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I am doing something like this to check if a parameter is in a set, and set a default value if it is not. It looks unnecessarily wordy:

allowed_types = [:poem, :product, :news, :facebook, :tweet]
@type = params[:type]
@type = :poem unless allowed_types.include?(@type)

What is the most Ruby way to accomplish this?

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are you interested in creating new abstractions? this is one I use: @type = params[:type].whitelist(allowed_types) || :poem. –  tokland Apr 16 '13 at 12:41
@tokland Now see my one! How is it? :) –  Arup Rakshit Apr 16 '13 at 13:03
This belongs on –  the Tin Man Apr 16 '13 at 13:21

5 Answers 5

What about this:

allowed_types = [:poem, :product, :news, :facebook, :tweet]
@type = allowed_types.include?(params[:type]) ? params[:type] : :poem

Seen that we're here, I would say that IMHO it would be useful an Array method similar to Hash#fetch; something like:

class Array
  # `fetch` is already taken (index fetching)
  def fetch_value(something, ifnone = nil)
    include?(something) ? something : ifnone

[:poem, :product, :news].fetch_value(:news, :poem) #=> :news
[:poem, :product, :news].fetch_value(:salad, :poem) #=> :poem

So someone could do:

@type = allowed_types.fetch_value(params[:type], :poem)
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The ternary is a good solution. –  superluminary Apr 16 '13 at 12:35
StackOverflow implements a real-time syntax errors checking: it is called @Mischa =) –  mdesantis Apr 16 '13 at 12:39
To be honest it looks complicated. include! looks like you want to do any kind of things for the array instead of checking the value in array. it's better to use fetch method of Hash. –  oivoodoo Apr 19 '13 at 10:38
@oivoodoo I agree that include! is a bad name (maybe Array#fetch_value?), but I don't agree that fetch is a good solution: Array#fetch looks for indexes, and mapping an array to an hash just in order to use Hash#fetch is poor IMHO –  mdesantis Apr 19 '13 at 11:00
@oivoodoo better now? –  mdesantis Apr 19 '13 at 12:18

You could simplify it like this:

allowed_types = [:poem, :product, :news, :facebook, :tweet]
@type = allowed_types.include?(params[:type]) ? params[:type] : :poem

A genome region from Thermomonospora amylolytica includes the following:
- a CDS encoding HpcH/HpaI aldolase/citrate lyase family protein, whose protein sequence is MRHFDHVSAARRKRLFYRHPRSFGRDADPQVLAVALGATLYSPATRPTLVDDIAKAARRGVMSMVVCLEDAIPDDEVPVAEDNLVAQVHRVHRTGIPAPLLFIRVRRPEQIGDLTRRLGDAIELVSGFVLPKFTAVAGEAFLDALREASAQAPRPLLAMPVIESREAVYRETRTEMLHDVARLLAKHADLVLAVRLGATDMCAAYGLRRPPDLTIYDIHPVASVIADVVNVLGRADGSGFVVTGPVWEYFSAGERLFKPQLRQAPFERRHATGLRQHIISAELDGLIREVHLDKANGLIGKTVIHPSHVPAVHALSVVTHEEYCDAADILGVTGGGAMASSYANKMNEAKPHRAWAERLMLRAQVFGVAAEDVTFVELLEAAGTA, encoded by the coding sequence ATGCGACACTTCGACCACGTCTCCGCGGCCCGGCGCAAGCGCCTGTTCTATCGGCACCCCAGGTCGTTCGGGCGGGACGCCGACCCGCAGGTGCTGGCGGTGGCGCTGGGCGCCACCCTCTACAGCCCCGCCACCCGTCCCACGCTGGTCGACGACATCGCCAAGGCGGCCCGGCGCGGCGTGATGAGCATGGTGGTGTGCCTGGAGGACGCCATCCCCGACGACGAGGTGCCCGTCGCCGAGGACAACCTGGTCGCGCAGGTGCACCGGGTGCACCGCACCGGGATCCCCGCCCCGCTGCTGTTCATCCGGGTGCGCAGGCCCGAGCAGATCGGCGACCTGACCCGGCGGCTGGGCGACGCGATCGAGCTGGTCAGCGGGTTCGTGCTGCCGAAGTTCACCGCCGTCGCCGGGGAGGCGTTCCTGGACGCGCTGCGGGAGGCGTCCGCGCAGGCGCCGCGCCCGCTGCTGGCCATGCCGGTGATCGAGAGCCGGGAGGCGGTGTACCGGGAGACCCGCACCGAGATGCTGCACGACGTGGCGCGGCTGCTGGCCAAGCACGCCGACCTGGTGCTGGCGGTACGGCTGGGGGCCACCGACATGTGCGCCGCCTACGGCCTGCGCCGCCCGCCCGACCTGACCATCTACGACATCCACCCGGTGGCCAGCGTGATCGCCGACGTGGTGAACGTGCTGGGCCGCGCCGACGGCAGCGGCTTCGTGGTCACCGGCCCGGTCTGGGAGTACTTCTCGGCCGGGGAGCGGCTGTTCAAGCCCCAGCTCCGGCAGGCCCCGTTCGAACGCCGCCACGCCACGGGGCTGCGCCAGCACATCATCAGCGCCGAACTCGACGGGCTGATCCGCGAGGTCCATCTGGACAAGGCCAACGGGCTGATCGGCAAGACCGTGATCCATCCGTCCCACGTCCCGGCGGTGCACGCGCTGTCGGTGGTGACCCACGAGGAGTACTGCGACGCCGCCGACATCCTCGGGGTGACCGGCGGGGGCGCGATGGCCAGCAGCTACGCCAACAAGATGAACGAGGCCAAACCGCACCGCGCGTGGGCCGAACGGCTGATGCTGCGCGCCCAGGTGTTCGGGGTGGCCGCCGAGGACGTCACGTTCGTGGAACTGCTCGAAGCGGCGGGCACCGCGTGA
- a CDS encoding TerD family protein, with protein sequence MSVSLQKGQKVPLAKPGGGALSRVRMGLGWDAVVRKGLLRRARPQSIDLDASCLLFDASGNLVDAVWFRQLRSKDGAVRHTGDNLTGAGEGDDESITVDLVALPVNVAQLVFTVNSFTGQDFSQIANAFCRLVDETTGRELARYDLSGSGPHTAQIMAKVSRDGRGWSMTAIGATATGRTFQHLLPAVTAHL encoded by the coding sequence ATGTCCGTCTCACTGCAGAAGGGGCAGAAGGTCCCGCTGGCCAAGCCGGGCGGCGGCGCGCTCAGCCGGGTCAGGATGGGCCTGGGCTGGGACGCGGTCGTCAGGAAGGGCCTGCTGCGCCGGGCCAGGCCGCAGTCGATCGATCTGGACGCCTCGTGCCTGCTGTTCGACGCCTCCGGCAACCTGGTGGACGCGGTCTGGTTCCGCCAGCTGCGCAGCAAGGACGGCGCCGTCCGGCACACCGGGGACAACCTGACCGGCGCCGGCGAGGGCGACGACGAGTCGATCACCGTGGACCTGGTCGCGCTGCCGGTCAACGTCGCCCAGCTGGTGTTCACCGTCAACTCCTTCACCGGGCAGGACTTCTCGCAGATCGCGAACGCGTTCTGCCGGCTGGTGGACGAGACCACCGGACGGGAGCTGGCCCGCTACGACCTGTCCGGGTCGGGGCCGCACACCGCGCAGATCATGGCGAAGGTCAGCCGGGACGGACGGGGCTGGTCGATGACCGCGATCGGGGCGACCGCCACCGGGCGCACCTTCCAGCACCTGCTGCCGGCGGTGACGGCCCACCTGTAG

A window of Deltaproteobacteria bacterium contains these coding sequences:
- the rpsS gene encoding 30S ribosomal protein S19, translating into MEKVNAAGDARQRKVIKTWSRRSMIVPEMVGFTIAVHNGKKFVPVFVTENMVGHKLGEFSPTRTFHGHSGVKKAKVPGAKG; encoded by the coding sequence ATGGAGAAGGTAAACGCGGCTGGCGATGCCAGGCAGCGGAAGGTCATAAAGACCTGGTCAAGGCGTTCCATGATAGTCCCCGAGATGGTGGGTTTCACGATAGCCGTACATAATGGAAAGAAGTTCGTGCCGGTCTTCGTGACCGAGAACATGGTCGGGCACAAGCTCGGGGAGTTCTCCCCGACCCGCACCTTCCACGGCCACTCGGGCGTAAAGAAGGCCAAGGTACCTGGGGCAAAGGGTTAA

But what you really should be doing is validations, try to keep all the logic there. Perhaps something like:

validates :type, inclusion: { in:  %w(poem product news facebook tweet) }

For the params I assume you are in rails or synatra.

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I'll be validating too, but I also want to do this: send(:"new_#{@type}"), and don't want to risk a url attack. –  superluminary Apr 16 '13 at 12:37
Now see my one! How is it? :) –  Arup Rakshit Apr 16 '13 at 13:05
a = [1,2,4,5]
var = a.detect(proc{"not present"}){ |x| x == 55 }
p var #=> "not present"

a = [1,2,4,5]
var = a.detect(proc{"not present"}){ |x| x == 4 }
p var #=> 4

a = [1,2,4,5]
var = a.detect(proc{"not present"}){ |x| x == 1 }
p var #=> 1
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@ProGNOMmers I have changed my idea. :) –  Arup Rakshit Apr 16 '13 at 13:05
Good! I like the detect solution too, it is a good use of Enumerable module. I can delete my comment :) –  mdesantis Apr 16 '13 at 13:08
@ProGNOMmers Thank you very much :) I always care others comments. :) :) –  Arup Rakshit Apr 16 '13 at 13:13

You can make something like this in the model:

class ModelName < ActiveRecord::Base
   ALLOWED_TYPES = Hash[[:poem, :product, :news, :facebook, :tweet].map{|v| [v,v]}] # { :poem => :poem ...

in the controller you can use fetch method for the ALLOWED_TYPES:

ModelName::ALLOWED_TYPES.fetch(params[:type], :poem) # it will set as default poem
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This is very nice. –  superluminary Apr 17 '13 at 13:07

Use an identity hash and Hash#fetch.

allowed_types = Hash[ [:poem, :product, :news, :facebook, :tweet].map{|e| [e,e]} ]
@type = allowed_types.fetch(@type, :poem)
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